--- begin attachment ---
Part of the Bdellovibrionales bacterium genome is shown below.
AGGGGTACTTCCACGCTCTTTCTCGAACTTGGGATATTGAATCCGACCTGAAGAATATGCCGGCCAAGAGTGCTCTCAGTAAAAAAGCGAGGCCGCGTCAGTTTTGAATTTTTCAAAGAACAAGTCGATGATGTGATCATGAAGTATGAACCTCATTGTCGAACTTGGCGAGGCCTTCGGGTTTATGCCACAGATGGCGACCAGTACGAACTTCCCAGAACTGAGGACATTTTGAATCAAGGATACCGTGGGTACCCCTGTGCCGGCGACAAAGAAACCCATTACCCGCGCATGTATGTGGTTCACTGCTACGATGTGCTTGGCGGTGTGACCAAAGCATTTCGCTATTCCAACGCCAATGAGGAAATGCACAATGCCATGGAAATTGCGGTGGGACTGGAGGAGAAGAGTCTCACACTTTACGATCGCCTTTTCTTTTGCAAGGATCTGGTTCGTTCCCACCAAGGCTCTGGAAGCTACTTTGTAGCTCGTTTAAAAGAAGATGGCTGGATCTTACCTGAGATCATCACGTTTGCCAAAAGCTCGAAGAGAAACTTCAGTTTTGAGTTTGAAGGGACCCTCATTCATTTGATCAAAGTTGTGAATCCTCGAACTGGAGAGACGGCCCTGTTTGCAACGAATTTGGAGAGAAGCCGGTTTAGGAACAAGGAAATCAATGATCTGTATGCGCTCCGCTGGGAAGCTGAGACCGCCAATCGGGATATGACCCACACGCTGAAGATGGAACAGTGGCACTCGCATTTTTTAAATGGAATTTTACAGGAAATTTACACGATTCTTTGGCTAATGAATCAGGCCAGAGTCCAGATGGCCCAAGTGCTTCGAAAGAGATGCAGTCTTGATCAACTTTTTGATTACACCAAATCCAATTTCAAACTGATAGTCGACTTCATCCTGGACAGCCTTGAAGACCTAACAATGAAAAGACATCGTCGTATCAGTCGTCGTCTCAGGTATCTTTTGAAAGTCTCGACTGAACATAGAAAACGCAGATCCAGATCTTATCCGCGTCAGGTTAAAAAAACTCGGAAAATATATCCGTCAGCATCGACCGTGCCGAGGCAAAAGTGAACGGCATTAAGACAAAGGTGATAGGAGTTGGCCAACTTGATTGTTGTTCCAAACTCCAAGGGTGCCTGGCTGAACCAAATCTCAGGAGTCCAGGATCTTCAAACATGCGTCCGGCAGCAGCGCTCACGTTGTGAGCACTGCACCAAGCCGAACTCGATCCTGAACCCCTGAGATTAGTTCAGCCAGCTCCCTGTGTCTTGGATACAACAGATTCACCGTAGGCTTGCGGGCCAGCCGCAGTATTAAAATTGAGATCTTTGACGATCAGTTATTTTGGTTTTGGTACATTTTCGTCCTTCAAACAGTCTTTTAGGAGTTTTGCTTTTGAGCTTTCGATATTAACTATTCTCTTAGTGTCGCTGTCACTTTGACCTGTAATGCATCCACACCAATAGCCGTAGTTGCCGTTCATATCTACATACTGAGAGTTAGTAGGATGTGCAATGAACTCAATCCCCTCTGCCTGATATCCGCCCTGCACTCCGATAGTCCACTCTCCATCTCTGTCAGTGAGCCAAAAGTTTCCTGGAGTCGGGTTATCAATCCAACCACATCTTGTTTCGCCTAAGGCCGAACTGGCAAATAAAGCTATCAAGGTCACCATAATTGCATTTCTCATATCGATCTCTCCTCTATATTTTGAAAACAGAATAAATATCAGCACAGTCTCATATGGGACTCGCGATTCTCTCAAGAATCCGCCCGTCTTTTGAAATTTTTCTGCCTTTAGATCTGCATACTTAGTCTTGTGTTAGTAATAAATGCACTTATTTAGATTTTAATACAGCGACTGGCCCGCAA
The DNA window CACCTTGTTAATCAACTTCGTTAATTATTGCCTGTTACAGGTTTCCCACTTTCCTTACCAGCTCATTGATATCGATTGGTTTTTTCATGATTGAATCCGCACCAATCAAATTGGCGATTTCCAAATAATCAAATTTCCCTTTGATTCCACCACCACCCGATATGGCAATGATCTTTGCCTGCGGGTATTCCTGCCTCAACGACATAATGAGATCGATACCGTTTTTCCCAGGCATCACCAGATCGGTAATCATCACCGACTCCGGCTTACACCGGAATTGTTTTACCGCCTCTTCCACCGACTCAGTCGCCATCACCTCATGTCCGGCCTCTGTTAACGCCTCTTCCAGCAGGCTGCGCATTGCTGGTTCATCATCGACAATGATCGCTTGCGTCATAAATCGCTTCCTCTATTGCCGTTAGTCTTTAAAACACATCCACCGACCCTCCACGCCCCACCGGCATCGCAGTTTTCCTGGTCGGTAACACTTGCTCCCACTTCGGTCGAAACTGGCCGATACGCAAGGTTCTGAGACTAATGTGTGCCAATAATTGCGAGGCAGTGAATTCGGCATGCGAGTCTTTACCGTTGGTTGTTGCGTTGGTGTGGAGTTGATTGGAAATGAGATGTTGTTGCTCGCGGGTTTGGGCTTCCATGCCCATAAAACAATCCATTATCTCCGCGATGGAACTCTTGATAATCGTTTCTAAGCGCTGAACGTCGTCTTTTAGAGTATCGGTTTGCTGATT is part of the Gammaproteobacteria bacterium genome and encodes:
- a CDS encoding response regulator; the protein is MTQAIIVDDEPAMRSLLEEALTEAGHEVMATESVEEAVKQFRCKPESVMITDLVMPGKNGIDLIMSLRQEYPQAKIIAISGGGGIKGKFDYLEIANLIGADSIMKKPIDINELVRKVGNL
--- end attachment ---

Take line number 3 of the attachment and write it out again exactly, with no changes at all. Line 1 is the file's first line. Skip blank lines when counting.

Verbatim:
The DNA window CACCTTGTTAATCAACTTCGTTAATTATTGCCTGTTACAGGTTTCCCACTTTCCTTACCAGCTCATTGATATCGATTGGTTTTTTCATGATTGAATCCGCACCAATCAAATTGGCGATTTCCAAATAATCAAATTTCCCTTTGATTCCACCACCACCCGATATGGCAATGATCTTTGCCTGCGGGTATTCCTGCCTCAACGACATAATGAGATCGATACCGTTTTTCCCAGGCATCACCAGATCGGTAATCATCACCGACTCCGGCTTACACCGGAATTGTTTTACCGCCTCTTCCACCGACTCAGTCGCCATCACCTCATGTCCGGCCTCTGTTAACGCCTCTTCCAGCAGGCTGCGCATTGCTGGTTCATCATCGACAATGATCGCTTGCGTCATAAATCGCTTCCTCTATTGCCGTTAGTCTTTAAAACACATCCACCGACCCTCCACGCCCCACCGGCATCGCAGTTTTCCTGGTCGGTAACACTTGCTCCCACTTCGGTCGAAACTGGCCGATACGCAAGGTTCTGAGACTAATGTGTGCCAATAATTGCGAGGCAGTGAATTCGGCATGCGAGTCTTTACCGTTGGTTGTTGCGTTGGTGTGGAGTTGATTGGAAATGAGATGTTGTTGCTCGCGGGTTTGGGCTTCCATGCCCATAAAACAATCCATTATCTCCGCGATGGAACTCTTGATAATCGTTTCTAAGCGCTGAACGTCGTCTTTTAGAGTATCGGTTTGCTGATT is part of the Gammaproteobacteria bacterium genome and encodes: